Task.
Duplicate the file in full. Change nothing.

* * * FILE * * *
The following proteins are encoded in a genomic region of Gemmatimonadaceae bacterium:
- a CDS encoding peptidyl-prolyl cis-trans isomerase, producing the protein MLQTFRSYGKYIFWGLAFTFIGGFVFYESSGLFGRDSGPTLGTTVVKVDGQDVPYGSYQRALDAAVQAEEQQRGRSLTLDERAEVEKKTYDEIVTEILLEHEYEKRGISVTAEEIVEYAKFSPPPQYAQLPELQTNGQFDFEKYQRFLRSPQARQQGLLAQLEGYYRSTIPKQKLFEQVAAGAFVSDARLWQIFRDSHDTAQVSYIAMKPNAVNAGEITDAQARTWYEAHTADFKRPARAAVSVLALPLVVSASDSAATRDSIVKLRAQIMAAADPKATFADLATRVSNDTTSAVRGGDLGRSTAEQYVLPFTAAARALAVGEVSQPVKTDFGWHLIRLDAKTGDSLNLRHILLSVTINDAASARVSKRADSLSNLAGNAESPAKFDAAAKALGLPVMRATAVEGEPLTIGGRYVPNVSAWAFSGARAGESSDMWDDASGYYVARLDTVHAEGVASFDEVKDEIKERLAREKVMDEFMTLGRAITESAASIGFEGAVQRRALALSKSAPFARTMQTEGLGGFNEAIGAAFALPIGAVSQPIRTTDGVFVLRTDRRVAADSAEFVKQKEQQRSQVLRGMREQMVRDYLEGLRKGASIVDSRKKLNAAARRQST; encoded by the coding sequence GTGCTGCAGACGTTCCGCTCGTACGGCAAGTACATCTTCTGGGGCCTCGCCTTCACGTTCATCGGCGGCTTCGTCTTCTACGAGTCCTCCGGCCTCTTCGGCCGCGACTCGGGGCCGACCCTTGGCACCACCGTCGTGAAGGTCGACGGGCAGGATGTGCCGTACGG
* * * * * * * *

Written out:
The following proteins are encoded in a genomic region of Gemmatimonadaceae bacterium:
- a CDS encoding peptidyl-prolyl cis-trans isomerase, producing the protein MLQTFRSYGKYIFWGLAFTFIGGFVFYESSGLFGRDSGPTLGTTVVKVDGQDVPYGSYQRALDAAVQAEEQQRGRSLTLDERAEVEKKTYDEIVTEILLEHEYEKRGISVTAEEIVEYAKFSPPPQYAQLPELQTNGQFDFEKYQRFLRSPQARQQGLLAQLEGYYRSTIPKQKLFEQVAAGAFVSDARLWQIFRDSHDTAQVSYIAMKPNAVNAGEITDAQARTWYEAHTADFKRPARAAVSVLALPLVVSASDSAATRDSIVKLRAQIMAAADPKATFADLATRVSNDTTSAVRGGDLGRSTAEQYVLPFTAAARALAVGEVSQPVKTDFGWHLIRLDAKTGDSLNLRHILLSVTINDAASARVSKRADSLSNLAGNAESPAKFDAAAKALGLPVMRATAVEGEPLTIGGRYVPNVSAWAFSGARAGESSDMWDDASGYYVARLDTVHAEGVASFDEVKDEIKERLAREKVMDEFMTLGRAITESAASIGFEGAVQRRALALSKSAPFARTMQTEGLGGFNEAIGAAFALPIGAVSQPIRTTDGVFVLRTDRRVAADSAEFVKQKEQQRSQVLRGMREQMVRDYLEGLRKGASIVDSRKKLNAAARRQST; encoded by the coding sequence GTGCTGCAGACGTTCCGCTCGTACGGCAAGTACATCTTCTGGGGCCTCGCCTTCACGTTCATCGGCGGCTTCGTCTTCTACGAGTCCTCCGGCCTCTTCGGCCGCGACTCGGGGCCGACCCTTGGCACCACCGTCGTGAAGGTCGACGGGCAGGATGTGCCGTACGG